Artist of the day: Dom Kennedy

Raised in the inner city of Los Angeles, Dom Kennedy has done a rare thing: in less than a decade he’s built a strong independent career. After a handful of successful mix tapes and world tours, Interscope Records attempted to sign him in 2013 but he chose to remain independent.

This summer he released his 3rd full studio album, By Dom Kennedy.

Artist of the day: Casey Veggies

From Inglewood, California, Casey Veggies released his first mix tape when he was 14. Before graduating high school he was already collaborating with YG (Def Jam) and founded his own company, Peas and Carrots Intl.

His debut album, Live & Grow, is scheduled for release this September.

Artist of the day: Dead Sara

Apologies for the Vevo link with ads.

Dead Sara is fronted by two talented young women, singer Emily Armstrong and Siouxsie Medley. The band is an electrifying four-piece whose supercharged music is propelled by Medley’s exhilarating, monster guitar riffs and Armstrong’s powerful, wailing vocals.

Their latest album, Pleasure To Meet You, released earlier this year to rave reviews by die-hard rock fans.

Artist of the day: Kevin Lavitt

Multi-instrumentalist and producer Kevin Lavitt has just released a new video for his track “The Deep End” off his recent EP, Planets. You might remember reading our rave review of Planets and it’s Sun Ra-esque ambiance. We also did a fun interview with Kevin earlier this year.

He creates these dream-like sonic realms with his productions. And this video for “The Deep End” is just as gorgeous.

Artist of the day: Autumn In June

Based in South Central LA, Autumn In June first appeared on the scene in late 2014. He flows between indie-pop, hip-hop, disco, and electronica throughout his music. His latest single, “HEROin KIDZ”, features rich melodies, hip-hop beats and raw, meaningful lyrics that shine a light on some of life’s darkest realities.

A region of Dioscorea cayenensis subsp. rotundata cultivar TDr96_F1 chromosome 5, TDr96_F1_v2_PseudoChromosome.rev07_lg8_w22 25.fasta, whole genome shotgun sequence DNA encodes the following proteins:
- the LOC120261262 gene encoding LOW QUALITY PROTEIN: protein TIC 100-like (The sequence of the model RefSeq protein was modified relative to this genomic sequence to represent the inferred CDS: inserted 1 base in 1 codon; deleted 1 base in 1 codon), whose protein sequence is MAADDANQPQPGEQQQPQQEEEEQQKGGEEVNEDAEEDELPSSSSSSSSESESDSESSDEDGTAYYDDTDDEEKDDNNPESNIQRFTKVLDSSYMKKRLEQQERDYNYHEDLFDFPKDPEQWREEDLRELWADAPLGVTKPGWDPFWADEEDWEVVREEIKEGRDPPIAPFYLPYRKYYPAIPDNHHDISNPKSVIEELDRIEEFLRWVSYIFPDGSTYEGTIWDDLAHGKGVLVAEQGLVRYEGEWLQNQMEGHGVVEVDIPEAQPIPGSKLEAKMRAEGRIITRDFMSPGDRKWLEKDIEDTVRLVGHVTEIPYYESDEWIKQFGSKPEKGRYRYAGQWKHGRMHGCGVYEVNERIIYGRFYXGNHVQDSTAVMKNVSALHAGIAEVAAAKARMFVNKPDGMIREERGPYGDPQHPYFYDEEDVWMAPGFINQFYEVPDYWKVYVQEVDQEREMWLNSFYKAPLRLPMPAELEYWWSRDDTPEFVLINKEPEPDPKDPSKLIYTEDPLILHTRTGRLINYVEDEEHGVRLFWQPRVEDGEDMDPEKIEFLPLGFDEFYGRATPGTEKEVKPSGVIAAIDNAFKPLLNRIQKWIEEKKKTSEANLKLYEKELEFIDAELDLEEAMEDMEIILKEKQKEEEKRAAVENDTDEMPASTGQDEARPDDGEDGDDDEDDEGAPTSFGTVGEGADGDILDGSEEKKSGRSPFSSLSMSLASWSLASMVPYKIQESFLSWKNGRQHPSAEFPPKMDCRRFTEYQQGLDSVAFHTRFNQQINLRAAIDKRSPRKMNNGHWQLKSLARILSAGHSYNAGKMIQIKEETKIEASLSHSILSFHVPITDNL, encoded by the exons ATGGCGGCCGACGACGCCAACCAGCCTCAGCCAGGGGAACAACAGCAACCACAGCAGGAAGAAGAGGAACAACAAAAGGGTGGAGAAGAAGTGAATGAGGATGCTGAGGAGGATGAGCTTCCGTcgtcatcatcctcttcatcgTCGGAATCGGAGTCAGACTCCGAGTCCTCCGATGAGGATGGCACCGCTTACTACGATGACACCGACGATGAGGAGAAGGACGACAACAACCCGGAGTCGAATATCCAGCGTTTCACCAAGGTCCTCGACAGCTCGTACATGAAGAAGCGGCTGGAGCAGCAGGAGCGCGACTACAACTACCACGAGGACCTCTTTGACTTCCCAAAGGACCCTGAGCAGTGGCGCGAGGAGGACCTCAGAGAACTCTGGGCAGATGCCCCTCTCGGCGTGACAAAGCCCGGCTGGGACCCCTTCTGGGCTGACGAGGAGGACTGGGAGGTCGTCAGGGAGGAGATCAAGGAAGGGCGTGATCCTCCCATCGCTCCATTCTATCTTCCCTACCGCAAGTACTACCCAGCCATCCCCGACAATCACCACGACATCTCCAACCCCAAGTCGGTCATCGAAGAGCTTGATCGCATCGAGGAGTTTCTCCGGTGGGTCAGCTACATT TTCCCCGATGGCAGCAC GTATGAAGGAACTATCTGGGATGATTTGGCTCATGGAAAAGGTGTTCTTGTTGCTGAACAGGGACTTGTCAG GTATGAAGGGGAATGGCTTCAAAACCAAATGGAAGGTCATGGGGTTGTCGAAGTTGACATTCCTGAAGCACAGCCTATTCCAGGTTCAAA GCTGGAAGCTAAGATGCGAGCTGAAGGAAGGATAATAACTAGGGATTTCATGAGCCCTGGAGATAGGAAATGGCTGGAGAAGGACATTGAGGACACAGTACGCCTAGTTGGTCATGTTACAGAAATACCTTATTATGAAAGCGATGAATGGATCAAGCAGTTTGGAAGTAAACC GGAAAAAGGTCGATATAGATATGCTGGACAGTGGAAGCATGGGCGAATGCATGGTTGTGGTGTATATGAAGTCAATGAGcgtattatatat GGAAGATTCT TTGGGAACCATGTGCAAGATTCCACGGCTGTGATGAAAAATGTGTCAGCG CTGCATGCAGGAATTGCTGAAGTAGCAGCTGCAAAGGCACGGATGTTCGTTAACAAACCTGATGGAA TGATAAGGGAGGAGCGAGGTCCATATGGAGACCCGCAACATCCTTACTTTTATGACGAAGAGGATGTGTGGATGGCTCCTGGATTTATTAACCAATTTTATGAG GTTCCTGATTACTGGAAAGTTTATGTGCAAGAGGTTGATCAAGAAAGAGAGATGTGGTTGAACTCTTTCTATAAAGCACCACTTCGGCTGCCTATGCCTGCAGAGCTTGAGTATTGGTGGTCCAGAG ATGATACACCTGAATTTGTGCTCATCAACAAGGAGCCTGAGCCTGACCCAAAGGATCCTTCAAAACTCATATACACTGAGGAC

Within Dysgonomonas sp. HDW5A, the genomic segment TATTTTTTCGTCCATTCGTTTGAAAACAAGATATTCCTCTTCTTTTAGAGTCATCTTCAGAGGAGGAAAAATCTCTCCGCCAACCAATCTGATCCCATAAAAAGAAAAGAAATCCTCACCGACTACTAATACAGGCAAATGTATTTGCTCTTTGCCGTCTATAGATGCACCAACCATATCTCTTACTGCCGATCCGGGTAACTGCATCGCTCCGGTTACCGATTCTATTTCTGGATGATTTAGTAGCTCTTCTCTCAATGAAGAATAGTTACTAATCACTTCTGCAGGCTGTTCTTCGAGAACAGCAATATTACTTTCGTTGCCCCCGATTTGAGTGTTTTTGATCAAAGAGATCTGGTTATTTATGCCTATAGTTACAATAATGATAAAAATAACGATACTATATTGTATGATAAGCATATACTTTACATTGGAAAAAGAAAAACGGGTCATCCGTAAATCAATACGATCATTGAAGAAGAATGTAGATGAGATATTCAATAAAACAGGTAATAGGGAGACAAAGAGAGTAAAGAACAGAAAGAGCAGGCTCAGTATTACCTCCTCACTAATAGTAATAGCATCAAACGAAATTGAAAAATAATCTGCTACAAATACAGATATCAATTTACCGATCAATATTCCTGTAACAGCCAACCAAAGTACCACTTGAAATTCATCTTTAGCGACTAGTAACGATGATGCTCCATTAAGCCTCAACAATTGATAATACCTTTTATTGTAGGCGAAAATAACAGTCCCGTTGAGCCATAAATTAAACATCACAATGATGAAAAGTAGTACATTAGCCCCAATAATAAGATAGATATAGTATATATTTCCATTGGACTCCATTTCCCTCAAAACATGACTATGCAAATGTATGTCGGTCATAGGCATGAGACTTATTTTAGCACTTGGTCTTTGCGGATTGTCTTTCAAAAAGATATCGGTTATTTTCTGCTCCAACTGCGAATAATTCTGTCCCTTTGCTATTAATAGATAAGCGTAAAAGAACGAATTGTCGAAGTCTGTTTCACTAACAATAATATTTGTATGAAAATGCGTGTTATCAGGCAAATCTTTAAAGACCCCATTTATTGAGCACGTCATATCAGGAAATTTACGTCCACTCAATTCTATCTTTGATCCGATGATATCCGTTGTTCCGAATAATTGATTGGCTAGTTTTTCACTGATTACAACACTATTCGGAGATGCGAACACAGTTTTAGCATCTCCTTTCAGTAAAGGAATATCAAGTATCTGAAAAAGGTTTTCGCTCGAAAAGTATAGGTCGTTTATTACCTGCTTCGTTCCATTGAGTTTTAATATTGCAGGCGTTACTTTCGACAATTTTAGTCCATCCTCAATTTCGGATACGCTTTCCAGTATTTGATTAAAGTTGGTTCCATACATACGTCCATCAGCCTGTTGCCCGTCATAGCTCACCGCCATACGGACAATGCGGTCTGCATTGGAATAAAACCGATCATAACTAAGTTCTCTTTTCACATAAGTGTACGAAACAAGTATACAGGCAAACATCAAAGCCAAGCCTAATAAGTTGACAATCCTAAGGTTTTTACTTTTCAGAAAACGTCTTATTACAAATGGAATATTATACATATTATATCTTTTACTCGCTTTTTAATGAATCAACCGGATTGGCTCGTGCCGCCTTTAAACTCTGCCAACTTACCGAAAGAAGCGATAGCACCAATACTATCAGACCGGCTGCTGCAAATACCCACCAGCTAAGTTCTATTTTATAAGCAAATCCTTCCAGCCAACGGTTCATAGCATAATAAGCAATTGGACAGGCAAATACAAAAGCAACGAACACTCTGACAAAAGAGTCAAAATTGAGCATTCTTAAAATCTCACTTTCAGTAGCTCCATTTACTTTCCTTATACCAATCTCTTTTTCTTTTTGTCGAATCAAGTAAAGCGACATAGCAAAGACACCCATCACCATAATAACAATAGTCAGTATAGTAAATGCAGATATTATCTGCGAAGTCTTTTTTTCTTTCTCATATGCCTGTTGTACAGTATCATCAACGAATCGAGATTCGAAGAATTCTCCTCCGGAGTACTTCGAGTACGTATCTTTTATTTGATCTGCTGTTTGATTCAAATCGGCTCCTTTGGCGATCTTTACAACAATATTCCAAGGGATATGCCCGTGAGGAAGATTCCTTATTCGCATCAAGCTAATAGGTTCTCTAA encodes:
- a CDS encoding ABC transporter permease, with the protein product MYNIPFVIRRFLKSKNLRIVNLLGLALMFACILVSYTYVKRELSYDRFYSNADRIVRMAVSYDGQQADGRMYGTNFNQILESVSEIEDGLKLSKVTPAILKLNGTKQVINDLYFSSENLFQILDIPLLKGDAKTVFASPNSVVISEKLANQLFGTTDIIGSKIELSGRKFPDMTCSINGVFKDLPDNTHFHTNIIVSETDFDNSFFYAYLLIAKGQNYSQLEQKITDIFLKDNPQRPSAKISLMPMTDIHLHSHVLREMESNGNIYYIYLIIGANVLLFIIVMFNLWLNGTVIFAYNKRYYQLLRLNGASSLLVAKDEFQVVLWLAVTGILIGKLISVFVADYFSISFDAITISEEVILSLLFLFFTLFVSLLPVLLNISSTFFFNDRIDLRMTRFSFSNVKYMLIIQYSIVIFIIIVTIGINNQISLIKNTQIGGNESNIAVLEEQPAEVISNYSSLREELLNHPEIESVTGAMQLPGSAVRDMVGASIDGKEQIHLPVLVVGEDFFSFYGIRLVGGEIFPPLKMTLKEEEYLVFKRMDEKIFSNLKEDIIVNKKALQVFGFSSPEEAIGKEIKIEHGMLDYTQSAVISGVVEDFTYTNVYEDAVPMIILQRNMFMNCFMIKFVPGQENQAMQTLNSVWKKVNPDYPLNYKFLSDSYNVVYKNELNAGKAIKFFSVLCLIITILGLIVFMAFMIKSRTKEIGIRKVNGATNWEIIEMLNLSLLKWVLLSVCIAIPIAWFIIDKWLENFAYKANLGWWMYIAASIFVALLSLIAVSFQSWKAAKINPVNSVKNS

Artist of the day: Namie Amuro

Namie Amuro is one of the longest surviving pop female acts in Japan. She’s been hard at work for over 2 decades, surviving the ups and downs of popularity. Earlier this year she released her 12th studio album, Genic, after leaving the management agency that’s been representing her for 22 years.

This fall she embarks on a Namie Amuro Livegenic 2015-2016 Tour to promote the album.

Interview: Tasman Jude

Tasman Jude band photoI don’t remember how Tasman Jude hit my radar. I think Christine had sent me a video of theirs to check out, which led me to doing more research on them.

They’re a reggae outfit from the plains of Canada. Despite their place of origin, they quickly grew into a world-touring band. Their first album, Green, debuted at #1 on the iTunes reggae charts, and they’re about to release their second album, Gold.

I caught up with founder Caleb Hart for a quick interview.

Nick: You guys are from the plains of Alberta, Canada. What drew you to make reggae music?

Caleb: Although the band started in Grande Prairie, I grew up in Tobago, an Island in the Caribbean. So Reggae has always heavily influenced me. It’s been my favourite genre since I was a little boy.